How much was the physical side of the game an attraction for you?
Yeah, definitely, we don’t see it too much nowadays. But you’d almost expect to cop a bit of a whack after you get rid of the footy, or put your head over the ball. It was just part of it. We’ve seen a lot of incidents, particularly in other sports, but nothing dangerous. You’d expect a really hard bump. Same as a marking contest. You would almost expect to get a whack from behind, that was just part of it back then. Unfortunately, that’s gone.
You mentioned in an interview last year that fans would come up to you and talk about how they relished things like the Brent Staker incident, and how uneasy that made you feel. How has your perspective shifted from your time as a player?
The game’s changed a hell of a lot, and my perspective has changed as well. Being an ex-player going into the media, I still see the game as really physical. There’s some rules I don’t like. But, geez, I’d hate to play the game now. We talk about physicality and how much these guys run. You talk about the toughness of a game, there’s no tougher challenge than a mental challenge. The way these guys put their bodies through vigorous amounts of stress. It’s probably not as physical in terms of bumps and all those sorts of things, but in terms of the mental challenge, it’s right up there.
The other interesting thing you said was, as tough as bringing up the incident is, it’s tougher on Staker. What did you mean by it?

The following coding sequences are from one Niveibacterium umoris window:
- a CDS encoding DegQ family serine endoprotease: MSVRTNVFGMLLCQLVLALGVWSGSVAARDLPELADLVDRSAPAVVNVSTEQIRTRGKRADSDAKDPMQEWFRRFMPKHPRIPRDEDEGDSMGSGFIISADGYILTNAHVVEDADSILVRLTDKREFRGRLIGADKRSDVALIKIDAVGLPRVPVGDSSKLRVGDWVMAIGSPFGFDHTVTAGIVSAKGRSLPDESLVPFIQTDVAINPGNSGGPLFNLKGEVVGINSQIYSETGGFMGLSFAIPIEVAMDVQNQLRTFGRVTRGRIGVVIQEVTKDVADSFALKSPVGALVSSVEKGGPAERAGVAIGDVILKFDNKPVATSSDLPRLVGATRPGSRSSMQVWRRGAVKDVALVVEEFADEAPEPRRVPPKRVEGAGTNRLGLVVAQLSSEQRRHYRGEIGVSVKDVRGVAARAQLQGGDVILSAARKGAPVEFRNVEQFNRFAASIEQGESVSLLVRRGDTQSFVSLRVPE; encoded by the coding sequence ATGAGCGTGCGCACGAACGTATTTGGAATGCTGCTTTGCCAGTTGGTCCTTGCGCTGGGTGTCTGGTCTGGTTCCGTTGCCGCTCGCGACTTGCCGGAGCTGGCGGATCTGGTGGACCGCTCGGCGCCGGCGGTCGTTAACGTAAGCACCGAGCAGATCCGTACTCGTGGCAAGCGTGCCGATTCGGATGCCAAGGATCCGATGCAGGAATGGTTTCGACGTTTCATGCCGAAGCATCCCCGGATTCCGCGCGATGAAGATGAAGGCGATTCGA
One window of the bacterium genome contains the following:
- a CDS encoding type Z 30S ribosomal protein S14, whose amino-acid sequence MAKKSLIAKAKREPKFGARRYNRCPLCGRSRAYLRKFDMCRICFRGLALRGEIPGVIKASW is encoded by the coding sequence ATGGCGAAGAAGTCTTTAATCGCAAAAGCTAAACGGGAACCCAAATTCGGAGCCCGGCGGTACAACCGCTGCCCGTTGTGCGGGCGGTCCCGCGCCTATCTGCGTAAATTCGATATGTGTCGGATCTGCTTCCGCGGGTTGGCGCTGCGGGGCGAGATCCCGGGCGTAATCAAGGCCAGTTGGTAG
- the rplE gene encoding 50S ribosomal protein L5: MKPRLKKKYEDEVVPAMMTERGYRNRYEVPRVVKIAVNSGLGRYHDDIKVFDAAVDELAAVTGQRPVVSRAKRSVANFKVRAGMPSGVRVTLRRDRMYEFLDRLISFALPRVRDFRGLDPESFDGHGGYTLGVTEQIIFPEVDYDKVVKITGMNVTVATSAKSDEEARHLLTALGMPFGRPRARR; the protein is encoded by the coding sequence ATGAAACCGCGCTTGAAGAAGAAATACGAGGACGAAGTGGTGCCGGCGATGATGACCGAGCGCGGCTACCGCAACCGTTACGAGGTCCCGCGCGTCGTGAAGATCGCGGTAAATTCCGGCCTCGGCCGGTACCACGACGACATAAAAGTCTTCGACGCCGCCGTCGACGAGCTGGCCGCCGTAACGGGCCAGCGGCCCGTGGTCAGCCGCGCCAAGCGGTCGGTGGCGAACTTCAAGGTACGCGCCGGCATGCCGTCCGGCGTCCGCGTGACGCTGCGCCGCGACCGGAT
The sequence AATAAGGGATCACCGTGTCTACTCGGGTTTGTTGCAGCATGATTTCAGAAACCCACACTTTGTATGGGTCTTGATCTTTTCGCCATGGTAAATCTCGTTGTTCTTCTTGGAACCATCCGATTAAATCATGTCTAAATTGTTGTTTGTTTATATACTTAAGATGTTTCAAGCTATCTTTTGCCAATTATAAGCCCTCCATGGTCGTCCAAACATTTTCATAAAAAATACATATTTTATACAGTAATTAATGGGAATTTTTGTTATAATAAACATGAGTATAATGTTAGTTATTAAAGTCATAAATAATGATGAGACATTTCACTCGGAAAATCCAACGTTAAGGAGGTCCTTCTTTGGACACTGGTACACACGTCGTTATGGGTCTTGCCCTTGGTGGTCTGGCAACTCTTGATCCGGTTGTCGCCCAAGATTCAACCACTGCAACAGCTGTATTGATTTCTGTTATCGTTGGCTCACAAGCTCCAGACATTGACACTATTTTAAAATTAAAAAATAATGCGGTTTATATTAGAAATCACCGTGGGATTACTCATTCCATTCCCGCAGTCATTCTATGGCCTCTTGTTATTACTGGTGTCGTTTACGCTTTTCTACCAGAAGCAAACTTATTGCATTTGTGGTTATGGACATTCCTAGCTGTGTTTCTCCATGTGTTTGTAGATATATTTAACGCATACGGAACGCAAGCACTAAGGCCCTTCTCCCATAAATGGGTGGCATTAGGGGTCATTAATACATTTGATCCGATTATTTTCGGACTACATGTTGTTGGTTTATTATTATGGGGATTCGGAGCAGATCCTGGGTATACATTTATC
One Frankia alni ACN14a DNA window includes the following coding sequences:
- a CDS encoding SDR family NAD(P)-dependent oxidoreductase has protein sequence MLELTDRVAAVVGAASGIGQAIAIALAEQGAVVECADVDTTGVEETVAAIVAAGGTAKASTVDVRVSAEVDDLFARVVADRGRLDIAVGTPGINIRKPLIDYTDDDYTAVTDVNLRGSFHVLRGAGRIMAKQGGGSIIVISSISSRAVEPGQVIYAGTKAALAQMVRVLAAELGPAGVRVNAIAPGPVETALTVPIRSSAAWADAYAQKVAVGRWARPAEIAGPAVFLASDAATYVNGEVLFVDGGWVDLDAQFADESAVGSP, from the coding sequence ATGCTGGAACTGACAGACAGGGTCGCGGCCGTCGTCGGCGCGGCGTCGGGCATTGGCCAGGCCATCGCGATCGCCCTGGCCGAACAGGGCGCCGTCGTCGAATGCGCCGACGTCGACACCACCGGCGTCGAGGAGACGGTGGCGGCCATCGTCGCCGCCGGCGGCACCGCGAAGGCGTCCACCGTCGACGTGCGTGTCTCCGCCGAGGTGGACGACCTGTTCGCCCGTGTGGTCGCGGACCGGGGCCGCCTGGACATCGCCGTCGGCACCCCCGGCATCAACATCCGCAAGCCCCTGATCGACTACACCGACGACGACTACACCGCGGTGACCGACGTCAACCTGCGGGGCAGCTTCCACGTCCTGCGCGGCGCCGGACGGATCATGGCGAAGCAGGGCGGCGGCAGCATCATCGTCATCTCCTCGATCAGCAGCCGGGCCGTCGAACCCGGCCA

The incident, I wish it didn’t happen. At that stage, I didn’t care; I was just caught in the moment, it was a split-second thing. But now, the after-effects of it, when you get more mature and you finish football, Brent Staker has to live through it ... He’s going to have to live with it for the rest of his life. It’s going to be played. Unfortunately, I can’t do anything to change that. That’s the thing that bothers me.
There were stories this year on Peter Caven, on the 20th anniversary since the incident with Tony Lockett. Both Caven and Staker, like most footy players, look back on their incidents and accept it as part of the game. It’s part of being a pro, right, but it also enables the situation.
By them saying that, it’s almost like an accepted part of the game. But it’s not. It’s almost the Australian way, to suck it up and get on with it. I’d probably be the same if I was on the receiving end: let’s get on with it. We don’t want it to be part of our game, because we have kids who play and look up to players, and you don’t want to see them emulate it. It’s not part of our game.
You get tough guys both on and off the field, and then the white-line types. Do you have a view of the tough personality type?